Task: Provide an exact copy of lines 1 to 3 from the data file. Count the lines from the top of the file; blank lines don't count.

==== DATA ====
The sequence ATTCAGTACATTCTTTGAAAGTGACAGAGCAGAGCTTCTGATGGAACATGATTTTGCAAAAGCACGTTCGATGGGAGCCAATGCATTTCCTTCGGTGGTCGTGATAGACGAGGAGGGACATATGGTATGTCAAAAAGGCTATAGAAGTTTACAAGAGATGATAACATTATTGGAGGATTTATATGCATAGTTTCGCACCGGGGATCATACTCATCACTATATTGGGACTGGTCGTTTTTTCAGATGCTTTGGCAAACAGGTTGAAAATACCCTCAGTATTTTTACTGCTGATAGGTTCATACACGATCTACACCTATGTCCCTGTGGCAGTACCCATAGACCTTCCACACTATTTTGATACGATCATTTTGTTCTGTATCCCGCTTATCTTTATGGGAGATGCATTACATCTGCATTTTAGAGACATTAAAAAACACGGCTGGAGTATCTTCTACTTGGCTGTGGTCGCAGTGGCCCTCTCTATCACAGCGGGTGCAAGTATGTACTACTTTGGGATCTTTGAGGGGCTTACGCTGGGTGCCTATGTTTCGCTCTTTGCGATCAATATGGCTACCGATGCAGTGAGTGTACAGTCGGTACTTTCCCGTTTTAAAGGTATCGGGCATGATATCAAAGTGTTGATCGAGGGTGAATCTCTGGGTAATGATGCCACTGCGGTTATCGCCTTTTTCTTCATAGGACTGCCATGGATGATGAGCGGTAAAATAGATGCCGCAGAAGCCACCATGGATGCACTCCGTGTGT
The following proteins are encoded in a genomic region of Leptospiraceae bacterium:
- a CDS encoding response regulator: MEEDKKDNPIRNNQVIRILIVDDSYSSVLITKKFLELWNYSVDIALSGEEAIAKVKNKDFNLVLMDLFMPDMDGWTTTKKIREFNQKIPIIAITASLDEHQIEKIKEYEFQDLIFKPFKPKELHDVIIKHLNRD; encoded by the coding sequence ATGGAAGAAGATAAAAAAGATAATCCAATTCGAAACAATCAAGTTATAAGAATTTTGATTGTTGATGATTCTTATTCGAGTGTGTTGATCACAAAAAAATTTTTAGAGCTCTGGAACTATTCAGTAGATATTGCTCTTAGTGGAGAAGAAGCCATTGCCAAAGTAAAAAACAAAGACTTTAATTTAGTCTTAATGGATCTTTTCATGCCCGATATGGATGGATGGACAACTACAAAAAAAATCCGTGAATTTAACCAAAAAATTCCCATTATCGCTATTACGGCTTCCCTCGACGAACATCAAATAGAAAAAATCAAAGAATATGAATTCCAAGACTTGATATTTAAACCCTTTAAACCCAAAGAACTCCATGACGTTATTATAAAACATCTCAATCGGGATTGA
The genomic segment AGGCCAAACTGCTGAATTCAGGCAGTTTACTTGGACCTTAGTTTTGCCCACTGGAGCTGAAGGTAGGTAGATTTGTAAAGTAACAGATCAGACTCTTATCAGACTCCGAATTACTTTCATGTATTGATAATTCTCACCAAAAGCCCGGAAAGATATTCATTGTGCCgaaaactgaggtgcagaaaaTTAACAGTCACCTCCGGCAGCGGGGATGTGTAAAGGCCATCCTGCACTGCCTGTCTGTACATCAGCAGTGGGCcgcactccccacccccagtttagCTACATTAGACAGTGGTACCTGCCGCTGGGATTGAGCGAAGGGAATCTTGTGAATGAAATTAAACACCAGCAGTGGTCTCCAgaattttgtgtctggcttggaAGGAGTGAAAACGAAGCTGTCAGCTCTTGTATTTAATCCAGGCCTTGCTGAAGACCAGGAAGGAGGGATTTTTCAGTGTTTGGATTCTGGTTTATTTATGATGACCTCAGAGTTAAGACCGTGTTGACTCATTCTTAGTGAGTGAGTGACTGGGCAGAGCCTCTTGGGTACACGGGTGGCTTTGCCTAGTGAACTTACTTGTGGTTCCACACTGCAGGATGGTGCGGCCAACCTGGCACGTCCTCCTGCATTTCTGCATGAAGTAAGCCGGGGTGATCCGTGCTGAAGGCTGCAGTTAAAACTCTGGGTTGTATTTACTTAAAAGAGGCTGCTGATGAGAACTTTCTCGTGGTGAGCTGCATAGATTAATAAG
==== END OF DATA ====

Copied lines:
The sequence ATTCAGTACATTCTTTGAAAGTGACAGAGCAGAGCTTCTGATGGAACATGATTTTGCAAAAGCACGTTCGATGGGAGCCAATGCATTTCCTTCGGTGGTCGTGATAGACGAGGAGGGACATATGGTATGTCAAAAAGGCTATAGAAGTTTACAAGAGATGATAACATTATTGGAGGATTTATATGCATAGTTTCGCACCGGGGATCATACTCATCACTATATTGGGACTGGTCGTTTTTTCAGATGCTTTGGCAAACAGGTTGAAAATACCCTCAGTATTTTTACTGCTGATAGGTTCATACACGATCTACACCTATGTCCCTGTGGCAGTACCCATAGACCTTCCACACTATTTTGATACGATCATTTTGTTCTGTATCCCGCTTATCTTTATGGGAGATGCATTACATCTGCATTTTAGAGACATTAAAAAACACGGCTGGAGTATCTTCTACTTGGCTGTGGTCGCAGTGGCCCTCTCTATCACAGCGGGTGCAAGTATGTACTACTTTGGGATCTTTGAGGGGCTTACGCTGGGTGCCTATGTTTCGCTCTTTGCGATCAATATGGCTACCGATGCAGTGAGTGTACAGTCGGTACTTTCCCGTTTTAAAGGTATCGGGCATGATATCAAAGTGTTGATCGAGGGTGAATCTCTGGGTAATGATGCCACTGCGGTTATCGCCTTTTTCTTCATAGGACTGCCATGGATGATGAGCGGTAAAATAGATGCCGCAGAAGCCACCATGGATGCACTCCGTGTGT
The following proteins are encoded in a genomic region of Leptospiraceae bacterium:
- a CDS encoding response regulator: MEEDKKDNPIRNNQVIRILIVDDSYSSVLITKKFLELWNYSVDIALSGEEAIAKVKNKDFNLVLMDLFMPDMDGWTTTKKIREFNQKIPIIAITASLDEHQIEKIKEYEFQDLIFKPFKPKELHDVIIKHLNRD; encoded by the coding sequence ATGGAAGAAGATAAAAAAGATAATCCAATTCGAAACAATCAAGTTATAAGAATTTTGATTGTTGATGATTCTTATTCGAGTGTGTTGATCACAAAAAAATTTTTAGAGCTCTGGAACTATTCAGTAGATATTGCTCTTAGTGGAGAAGAAGCCATTGCCAAAGTAAAAAACAAAGACTTTAATTTAGTCTTAATGGATCTTTTCATGCCCGATATGGATGGATGGACAACTACAAAAAAAATCCGTGAATTTAACCAAAAAATTCCCATTATCGCTATTACGGCTTCCCTCGACGAACATCAAATAGAAAAAATCAAAGAATATGAATTCCAAGACTTGATATTTAAACCCTTTAAACCCAAAGAACTCCATGACGTTATTATAAAACATCTCAATCGGGATTGA